Geology professors Christopher Bailey and Nicolas Balascio discuss how they melded a class field trip with an NSF-funded research project above the Arctic Circle.
Associate professor of art Nicole Santiago paints, in part, as a means of making sense of her life.
Marcus Holmes, assistant professor of government, talks about President Trump's use of digital diplomacy.
Gene Roche, executive professor of higher education, discusses the evolution of computer intelligence and the future of human work.
A look at the 2017 senior art show at William & Mary.
Guest lighting designer Martha Mountain '86 returns to her alma mater to work on a PBK mainstage production.
A look at the W&M aviation ground school.
W&M professor of English Henry Hart discusses his new biography of Robert Frost and the trip to the Dismal Swamp that his research inspired.
Erin Heald '18 works in Associate Professor Ray McCoy's lab to investigate the effects running on cambered roadways has on female recreational runners.
W&M student Kayla Weldon discusses her dance piece "Trinity."
Chief curator John Spike provides insights on the exhibition "Botticelli and the Search for the Divine" at the Muscarelle Museum of Art at William & Mary.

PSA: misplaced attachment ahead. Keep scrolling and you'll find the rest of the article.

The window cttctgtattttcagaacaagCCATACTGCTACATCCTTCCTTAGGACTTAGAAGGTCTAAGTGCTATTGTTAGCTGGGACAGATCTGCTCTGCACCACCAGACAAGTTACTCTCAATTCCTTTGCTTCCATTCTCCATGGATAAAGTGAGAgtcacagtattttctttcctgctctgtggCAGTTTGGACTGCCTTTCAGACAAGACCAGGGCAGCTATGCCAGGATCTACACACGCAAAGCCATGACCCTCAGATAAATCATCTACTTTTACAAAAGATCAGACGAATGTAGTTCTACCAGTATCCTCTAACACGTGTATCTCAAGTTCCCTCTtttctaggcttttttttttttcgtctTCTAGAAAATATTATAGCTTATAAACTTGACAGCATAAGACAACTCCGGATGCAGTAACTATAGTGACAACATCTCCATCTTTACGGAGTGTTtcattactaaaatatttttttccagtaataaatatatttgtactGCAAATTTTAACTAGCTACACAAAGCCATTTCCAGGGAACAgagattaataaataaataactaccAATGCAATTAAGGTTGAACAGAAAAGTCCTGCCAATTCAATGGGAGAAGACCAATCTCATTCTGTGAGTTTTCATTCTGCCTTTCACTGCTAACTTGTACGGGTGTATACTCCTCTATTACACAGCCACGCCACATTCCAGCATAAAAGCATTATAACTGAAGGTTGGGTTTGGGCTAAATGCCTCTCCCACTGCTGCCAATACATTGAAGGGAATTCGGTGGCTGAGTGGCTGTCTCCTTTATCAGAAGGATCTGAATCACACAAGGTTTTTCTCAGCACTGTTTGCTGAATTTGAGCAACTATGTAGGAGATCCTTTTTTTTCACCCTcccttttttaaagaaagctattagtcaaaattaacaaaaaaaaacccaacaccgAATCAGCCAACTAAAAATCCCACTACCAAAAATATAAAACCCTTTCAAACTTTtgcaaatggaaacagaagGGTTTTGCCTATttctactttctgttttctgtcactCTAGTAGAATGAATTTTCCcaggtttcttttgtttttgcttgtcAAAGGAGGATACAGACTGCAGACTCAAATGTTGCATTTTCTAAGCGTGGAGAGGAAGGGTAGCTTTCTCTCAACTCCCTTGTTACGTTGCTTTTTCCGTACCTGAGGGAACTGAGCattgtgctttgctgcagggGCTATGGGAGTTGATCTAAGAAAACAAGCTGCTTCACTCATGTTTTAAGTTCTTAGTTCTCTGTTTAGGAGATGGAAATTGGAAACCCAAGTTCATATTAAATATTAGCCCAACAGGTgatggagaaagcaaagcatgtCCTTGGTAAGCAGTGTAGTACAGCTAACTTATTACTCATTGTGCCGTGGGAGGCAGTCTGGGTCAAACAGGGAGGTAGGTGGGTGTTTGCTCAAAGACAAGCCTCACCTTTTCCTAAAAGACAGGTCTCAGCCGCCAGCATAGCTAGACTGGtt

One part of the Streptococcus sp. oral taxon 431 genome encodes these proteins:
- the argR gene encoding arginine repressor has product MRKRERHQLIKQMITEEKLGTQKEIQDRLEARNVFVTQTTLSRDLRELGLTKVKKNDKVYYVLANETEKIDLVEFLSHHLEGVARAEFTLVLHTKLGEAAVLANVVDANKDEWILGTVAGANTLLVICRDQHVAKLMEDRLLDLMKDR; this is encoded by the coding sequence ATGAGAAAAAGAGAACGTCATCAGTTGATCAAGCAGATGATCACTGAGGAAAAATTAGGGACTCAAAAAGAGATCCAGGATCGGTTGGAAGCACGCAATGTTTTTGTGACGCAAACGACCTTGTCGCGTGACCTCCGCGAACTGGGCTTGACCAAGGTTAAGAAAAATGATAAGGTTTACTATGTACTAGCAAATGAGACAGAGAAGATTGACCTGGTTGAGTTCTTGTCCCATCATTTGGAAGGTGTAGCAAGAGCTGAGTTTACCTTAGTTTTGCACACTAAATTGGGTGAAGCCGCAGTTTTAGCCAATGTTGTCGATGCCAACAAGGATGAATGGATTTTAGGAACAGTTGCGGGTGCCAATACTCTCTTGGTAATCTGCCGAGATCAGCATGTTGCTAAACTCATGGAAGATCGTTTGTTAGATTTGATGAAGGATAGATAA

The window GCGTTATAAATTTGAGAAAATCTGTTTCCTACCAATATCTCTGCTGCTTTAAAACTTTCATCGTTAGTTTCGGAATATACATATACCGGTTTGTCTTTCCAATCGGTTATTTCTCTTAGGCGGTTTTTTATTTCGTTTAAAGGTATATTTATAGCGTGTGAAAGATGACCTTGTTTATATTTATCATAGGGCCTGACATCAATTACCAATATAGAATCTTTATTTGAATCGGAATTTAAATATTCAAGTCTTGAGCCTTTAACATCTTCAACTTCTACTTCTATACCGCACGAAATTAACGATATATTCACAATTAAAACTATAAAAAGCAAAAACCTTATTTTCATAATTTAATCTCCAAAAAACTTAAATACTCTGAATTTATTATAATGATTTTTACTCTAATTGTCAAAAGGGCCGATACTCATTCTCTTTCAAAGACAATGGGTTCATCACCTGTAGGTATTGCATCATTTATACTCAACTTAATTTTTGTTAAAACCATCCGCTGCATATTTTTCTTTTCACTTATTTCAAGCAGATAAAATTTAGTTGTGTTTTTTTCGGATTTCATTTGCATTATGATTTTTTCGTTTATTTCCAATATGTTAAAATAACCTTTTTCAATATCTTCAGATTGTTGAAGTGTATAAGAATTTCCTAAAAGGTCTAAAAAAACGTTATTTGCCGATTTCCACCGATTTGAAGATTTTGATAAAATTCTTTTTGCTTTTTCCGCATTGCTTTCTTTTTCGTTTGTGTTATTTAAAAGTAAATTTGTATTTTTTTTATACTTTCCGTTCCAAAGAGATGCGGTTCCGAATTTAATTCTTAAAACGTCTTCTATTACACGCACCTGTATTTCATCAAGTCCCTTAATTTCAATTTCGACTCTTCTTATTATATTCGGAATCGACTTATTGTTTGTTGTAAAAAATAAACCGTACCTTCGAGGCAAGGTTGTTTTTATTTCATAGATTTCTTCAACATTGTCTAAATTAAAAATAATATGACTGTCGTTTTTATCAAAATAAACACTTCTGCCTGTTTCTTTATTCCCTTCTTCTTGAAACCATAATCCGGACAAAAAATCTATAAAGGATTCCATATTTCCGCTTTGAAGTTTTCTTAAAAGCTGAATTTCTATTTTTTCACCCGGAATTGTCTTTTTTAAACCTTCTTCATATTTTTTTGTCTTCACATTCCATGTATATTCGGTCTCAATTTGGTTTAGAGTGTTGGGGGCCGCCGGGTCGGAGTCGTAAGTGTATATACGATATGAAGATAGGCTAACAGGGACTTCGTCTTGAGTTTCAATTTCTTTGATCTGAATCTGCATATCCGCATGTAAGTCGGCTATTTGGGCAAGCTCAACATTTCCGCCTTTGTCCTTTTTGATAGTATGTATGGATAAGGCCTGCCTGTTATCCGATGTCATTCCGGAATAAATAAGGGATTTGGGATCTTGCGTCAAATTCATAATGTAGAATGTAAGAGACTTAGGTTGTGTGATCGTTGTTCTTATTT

Neil Norman, associate professor of anthropology, discusses a 2-million year old stone tool he found in Djibouti while two of his students make their own newer tools.
Co-curators Danielle Moretti-Langholtz and Buck Woodard discuss "Building the Brafferton," an exhibition at the Muscarelle Museum of Art about the 18th-century Indian School at William & Mary. The exhibition is comprised of objects from the Muscarelle Museum of Art and other generous lenders, listed here: http://www.wm.edu/news/stories/2016/lenders-for-building-the-brafferton.php
Christopher DeLaurenti's students create analog synthesizers as a hands-on means of exploring music.
Francie Cate-Arries, W&M professor of Hispanic studies, led her students to create English subtitles for the documentary "Three Days in July."
Michael Luchs, associate professor of marketing and director of the Mason School's Jim and Bobbie Ukrop Innovation & Design Studio, conducts a class in observation.
Professor Kevin Weng describes his ongoing research with sharks at the Eastern Shore Lab of the Virginia Institute of Marine Science (VIMS).
Students in the Small Hall maker space create devices for VIMS professor Kevin Weng to use in his shark research at the Eastern Shore Lab.
Associate professor of theatre Elizabeth Wiley discusses her work as an audiobook narrator.
Selected images submitted during the recent PhysicsFest event at William & Mary.
Graduate student Caitlin Cyrus (M.S. '16) discusses her floral analysis of the university's College Woods.
Charles Palermo, associate professor of art history, discusses his book "Modernism and Authority: Picasso and His Milieu Around 1900."
Graphic memoirist Nicole Georges leads a writing class as the university's Donaldson writer-in-residence.
News excerpt of Ann Marie Stock delivering the ninth Tack Faculty Lecture titled "Remix and Revolution in Cuba."
Professor of government Jaime Settle provides an update on research in the SNaPP (Social Networks and Political Psychology) lab.